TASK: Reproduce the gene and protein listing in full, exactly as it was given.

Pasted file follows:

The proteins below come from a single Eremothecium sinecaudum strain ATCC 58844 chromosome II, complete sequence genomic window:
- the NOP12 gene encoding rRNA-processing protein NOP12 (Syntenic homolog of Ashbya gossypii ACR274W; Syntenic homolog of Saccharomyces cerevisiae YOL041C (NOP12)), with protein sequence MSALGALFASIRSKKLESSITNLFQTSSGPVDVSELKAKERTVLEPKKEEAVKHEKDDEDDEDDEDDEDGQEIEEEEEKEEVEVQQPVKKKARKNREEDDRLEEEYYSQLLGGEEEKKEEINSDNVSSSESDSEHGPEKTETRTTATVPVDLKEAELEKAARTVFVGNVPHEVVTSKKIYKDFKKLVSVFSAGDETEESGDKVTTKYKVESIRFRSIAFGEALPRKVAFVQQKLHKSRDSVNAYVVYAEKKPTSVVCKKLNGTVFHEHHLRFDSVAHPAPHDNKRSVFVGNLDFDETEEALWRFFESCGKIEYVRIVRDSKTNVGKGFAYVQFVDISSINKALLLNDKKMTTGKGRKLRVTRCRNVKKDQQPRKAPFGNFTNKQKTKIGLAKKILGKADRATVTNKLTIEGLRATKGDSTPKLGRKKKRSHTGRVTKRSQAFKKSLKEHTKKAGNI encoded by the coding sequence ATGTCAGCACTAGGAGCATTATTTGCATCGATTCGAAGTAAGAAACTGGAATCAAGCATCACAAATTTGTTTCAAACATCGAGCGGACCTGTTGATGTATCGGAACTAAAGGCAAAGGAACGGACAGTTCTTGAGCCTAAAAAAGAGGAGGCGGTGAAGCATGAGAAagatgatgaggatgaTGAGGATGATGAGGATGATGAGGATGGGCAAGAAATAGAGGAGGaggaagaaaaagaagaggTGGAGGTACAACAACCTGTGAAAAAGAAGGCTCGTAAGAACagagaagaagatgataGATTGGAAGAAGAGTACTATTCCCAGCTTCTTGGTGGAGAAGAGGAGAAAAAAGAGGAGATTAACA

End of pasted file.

The proteins below come from a single Eremothecium sinecaudum strain ATCC 58844 chromosome II, complete sequence genomic window:
- the NOP12 gene encoding rRNA-processing protein NOP12 (Syntenic homolog of Ashbya gossypii ACR274W; Syntenic homolog of Saccharomyces cerevisiae YOL041C (NOP12)), with protein sequence MSALGALFASIRSKKLESSITNLFQTSSGPVDVSELKAKERTVLEPKKEEAVKHEKDDEDDEDDEDDEDGQEIEEEEEKEEVEVQQPVKKKARKNREEDDRLEEEYYSQLLGGEEEKKEEINSDNVSSSESDSEHGPEKTETRTTATVPVDLKEAELEKAARTVFVGNVPHEVVTSKKIYKDFKKLVSVFSAGDETEESGDKVTTKYKVESIRFRSIAFGEALPRKVAFVQQKLHKSRDSVNAYVVYAEKKPTSVVCKKLNGTVFHEHHLRFDSVAHPAPHDNKRSVFVGNLDFDETEEALWRFFESCGKIEYVRIVRDSKTNVGKGFAYVQFVDISSINKALLLNDKKMTTGKGRKLRVTRCRNVKKDQQPRKAPFGNFTNKQKTKIGLAKKILGKADRATVTNKLTIEGLRATKGDSTPKLGRKKKRSHTGRVTKRSQAFKKSLKEHTKKAGNI encoded by the coding sequence ATGTCAGCACTAGGAGCATTATTTGCATCGATTCGAAGTAAGAAACTGGAATCAAGCATCACAAATTTGTTTCAAACATCGAGCGGACCTGTTGATGTATCGGAACTAAAGGCAAAGGAACGGACAGTTCTTGAGCCTAAAAAAGAGGAGGCGGTGAAGCATGAGAAagatgatgaggatgaTGAGGATGATGAGGATGATGAGGATGGGCAAGAAATAGAGGAGGaggaagaaaaagaagaggTGGAGGTACAACAACCTGTGAAAAAGAAGGCTCGTAAGAACagagaagaagatgataGATTGGAAGAAGAGTACTATTCCCAGCTTCTTGGTGGAGAAGAGGAGAAAAAAGAGGAGATTAACA